Thursday, January 25, 2018

Education Departments Are Frauds

By Professor Doom

     I’ve written before of the huge influx of Education professors on campus. According to admin, people with Education degrees can teach everything. Admin measures teaching by how high the grades are and how many students pass, and by this standard, yes, Educationists are good teachers. However, my investigation of these people showed that they generally cannot teach the topics for which they are hired.

     On campuses, the Education department is usually pretty big, with huge numbers of students being (allegedly) taught. Administrators love quantity and have no interest in quality. Consistently, Education is viewed as shameful, as such students are generally the weakest on campus.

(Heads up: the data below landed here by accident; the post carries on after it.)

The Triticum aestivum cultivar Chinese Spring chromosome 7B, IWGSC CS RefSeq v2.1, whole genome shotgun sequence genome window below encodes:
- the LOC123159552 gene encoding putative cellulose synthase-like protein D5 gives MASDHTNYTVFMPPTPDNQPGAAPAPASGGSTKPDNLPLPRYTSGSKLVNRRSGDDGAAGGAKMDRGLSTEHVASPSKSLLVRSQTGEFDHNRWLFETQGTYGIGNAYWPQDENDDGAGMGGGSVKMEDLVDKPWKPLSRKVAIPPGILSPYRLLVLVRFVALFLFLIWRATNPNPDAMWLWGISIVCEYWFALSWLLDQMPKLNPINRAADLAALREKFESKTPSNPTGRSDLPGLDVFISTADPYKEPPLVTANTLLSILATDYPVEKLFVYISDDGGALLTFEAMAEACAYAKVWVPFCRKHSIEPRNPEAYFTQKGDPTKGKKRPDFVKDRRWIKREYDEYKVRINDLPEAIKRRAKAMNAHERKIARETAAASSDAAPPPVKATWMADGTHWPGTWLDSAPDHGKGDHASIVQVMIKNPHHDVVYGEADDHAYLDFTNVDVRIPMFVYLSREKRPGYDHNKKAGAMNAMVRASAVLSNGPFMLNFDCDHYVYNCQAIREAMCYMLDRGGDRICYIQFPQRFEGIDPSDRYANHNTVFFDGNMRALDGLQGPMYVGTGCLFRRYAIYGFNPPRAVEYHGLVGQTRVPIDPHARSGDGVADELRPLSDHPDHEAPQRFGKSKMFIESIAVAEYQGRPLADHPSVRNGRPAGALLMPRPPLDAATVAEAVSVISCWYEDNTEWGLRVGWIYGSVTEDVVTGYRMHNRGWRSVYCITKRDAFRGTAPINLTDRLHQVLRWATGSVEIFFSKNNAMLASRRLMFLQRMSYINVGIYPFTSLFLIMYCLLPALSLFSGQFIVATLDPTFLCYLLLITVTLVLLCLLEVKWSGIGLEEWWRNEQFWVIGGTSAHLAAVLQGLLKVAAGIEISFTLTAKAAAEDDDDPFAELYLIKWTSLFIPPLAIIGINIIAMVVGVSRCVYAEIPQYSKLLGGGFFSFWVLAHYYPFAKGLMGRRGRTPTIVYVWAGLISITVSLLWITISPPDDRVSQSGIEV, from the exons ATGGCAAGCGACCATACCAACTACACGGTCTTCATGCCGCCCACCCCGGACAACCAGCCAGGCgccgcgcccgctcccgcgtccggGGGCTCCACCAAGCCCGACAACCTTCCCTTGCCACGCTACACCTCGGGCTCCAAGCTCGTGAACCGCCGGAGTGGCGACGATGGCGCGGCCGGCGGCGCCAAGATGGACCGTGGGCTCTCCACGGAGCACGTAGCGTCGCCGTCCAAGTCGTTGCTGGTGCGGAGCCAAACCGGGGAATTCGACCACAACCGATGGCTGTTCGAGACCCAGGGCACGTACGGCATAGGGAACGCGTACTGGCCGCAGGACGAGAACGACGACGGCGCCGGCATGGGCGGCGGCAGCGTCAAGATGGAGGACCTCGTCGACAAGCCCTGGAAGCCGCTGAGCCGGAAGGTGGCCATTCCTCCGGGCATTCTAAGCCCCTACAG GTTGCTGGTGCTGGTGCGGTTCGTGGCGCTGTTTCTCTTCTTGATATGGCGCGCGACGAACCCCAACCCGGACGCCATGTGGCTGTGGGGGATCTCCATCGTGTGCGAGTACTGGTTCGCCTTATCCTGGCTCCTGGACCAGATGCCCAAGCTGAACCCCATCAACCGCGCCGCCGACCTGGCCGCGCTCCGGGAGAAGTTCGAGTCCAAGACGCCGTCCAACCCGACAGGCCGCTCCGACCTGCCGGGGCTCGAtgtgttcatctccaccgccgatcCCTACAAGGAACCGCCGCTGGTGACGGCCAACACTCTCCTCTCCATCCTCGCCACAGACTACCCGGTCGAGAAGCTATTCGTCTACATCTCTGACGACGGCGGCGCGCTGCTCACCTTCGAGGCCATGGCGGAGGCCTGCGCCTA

“Are we really going to follow the syllabus?”

--a common question I’d receive from an Education major, before they became cloistered. Cloistered? Read on, but understand at this time that questions like this don't come from a vacuum.

      Education departments responded to this shame by cloistering their students. While other students take their coursework from a variety of departments, Education majors take “special ed” courses. For example, they don’t take calculus, taught by a math professor…instead they take Math for Education Majors, taught by an Education professor, and the same applies to many other subjects.

     Now, Education departments produce many graduates, so admin just keeps funding more expansion of these departments, but it’s fair to ask: just how well do Educationists teach their own?

      A recent article on answers the question fairly well, but I wish to reinforce some ideas.

There’s another educational issue that’s neither flattering nor comfortable to confront. That’s the low academic quality of so many teachers. It’s an issue that must be confronted and dealt with if we’re to improve the quality of education. Most states require prospective teachers to pass a certification test.